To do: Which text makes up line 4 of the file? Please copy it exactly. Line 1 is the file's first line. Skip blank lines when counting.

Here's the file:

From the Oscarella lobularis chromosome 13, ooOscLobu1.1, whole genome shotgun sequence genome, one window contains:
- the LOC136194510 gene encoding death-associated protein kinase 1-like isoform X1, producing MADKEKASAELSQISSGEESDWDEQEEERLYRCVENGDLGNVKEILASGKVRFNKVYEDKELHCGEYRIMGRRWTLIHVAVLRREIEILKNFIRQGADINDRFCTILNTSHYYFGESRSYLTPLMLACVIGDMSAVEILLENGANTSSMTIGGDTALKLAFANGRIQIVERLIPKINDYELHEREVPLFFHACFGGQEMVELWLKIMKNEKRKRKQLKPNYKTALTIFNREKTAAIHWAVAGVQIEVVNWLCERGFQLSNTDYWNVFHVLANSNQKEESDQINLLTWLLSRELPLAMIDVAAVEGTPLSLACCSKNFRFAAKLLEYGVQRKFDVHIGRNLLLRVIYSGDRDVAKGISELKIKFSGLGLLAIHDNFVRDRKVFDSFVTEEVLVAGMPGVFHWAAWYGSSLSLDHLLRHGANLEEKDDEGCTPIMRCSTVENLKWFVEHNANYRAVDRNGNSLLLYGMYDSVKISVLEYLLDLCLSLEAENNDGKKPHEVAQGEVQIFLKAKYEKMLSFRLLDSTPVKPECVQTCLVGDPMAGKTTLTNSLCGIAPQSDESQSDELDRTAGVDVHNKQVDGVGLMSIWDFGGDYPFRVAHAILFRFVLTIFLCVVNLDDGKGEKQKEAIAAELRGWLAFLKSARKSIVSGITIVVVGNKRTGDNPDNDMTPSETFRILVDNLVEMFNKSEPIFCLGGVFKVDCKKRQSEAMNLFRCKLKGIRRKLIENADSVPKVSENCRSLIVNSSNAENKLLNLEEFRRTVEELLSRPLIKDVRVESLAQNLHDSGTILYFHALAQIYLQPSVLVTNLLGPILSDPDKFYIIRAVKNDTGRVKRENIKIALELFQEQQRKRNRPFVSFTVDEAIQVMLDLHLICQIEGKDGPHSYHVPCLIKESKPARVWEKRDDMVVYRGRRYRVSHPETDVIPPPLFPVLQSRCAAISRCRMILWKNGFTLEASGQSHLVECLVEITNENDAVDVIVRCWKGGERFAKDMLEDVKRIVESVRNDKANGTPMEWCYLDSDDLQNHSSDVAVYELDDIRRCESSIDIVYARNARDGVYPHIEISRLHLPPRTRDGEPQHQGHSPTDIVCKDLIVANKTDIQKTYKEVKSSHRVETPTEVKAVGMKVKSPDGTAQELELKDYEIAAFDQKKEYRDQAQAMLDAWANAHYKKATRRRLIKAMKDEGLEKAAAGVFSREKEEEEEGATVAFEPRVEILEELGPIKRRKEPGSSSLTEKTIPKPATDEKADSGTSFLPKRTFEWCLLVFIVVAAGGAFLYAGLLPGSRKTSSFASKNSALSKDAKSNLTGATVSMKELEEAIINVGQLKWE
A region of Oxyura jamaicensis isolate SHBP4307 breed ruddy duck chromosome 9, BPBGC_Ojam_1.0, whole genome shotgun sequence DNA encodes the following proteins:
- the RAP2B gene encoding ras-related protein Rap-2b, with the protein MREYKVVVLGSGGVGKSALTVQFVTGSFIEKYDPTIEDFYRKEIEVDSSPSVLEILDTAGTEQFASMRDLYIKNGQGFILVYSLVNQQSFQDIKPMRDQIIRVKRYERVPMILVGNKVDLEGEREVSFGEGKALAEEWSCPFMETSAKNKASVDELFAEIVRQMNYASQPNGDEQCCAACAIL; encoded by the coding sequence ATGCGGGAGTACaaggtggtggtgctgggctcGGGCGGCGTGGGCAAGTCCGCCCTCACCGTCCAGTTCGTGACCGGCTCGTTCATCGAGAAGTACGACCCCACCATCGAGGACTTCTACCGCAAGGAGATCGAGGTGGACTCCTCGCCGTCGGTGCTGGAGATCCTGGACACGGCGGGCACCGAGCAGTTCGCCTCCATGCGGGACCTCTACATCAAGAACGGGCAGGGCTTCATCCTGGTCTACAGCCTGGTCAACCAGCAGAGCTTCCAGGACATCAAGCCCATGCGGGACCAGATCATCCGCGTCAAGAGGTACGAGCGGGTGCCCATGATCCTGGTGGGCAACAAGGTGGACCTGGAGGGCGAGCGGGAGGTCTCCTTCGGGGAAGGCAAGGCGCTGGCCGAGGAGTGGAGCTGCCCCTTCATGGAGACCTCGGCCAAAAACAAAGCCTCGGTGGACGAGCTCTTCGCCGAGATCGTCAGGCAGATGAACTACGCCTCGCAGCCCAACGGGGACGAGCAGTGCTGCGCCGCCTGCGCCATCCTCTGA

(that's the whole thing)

- the RAP2B gene encoding ras-related protein Rap-2b, with the protein MREYKVVVLGSGGVGKSALTVQFVTGSFIEKYDPTIEDFYRKEIEVDSSPSVLEILDTAGTEQFASMRDLYIKNGQGFILVYSLVNQQSFQDIKPMRDQIIRVKRYERVPMILVGNKVDLEGEREVSFGEGKALAEEWSCPFMETSAKNKASVDELFAEIVRQMNYASQPNGDEQCCAACAIL; encoded by the coding sequence ATGCGGGAGTACaaggtggtggtgctgggctcGGGCGGCGTGGGCAAGTCCGCCCTCACCGTCCAGTTCGTGACCGGCTCGTTCATCGAGAAGTACGACCCCACCATCGAGGACTTCTACCGCAAGGAGATCGAGGTGGACTCCTCGCCGTCGGTGCTGGAGATCCTGGACACGGCGGGCACCGAGCAGTTCGCCTCCATGCGGGACCTCTACATCAAGAACGGGCAGGGCTTCATCCTGGTCTACAGCCTGGTCAACCAGCAGAGCTTCCAGGACATCAAGCCCATGCGGGACCAGATCATCCGCGTCAAGAGGTACGAGCGGGTGCCCATGATCCTGGTGGGCAACAAGGTGGACCTGGAGGGCGAGCGGGAGGTCTCCTTCGGGGAAGGCAAGGCGCTGGCCGAGGAGTGGAGCTGCCCCTTCATGGAGACCTCGGCCAAAAACAAAGCCTCGGTGGACGAGCTCTTCGCCGAGATCGTCAGGCAGATGAACTACGCCTCGCAGCCCAACGGGGACGAGCAGTGCTGCGCCGCCTGCGCCATCCTCTGA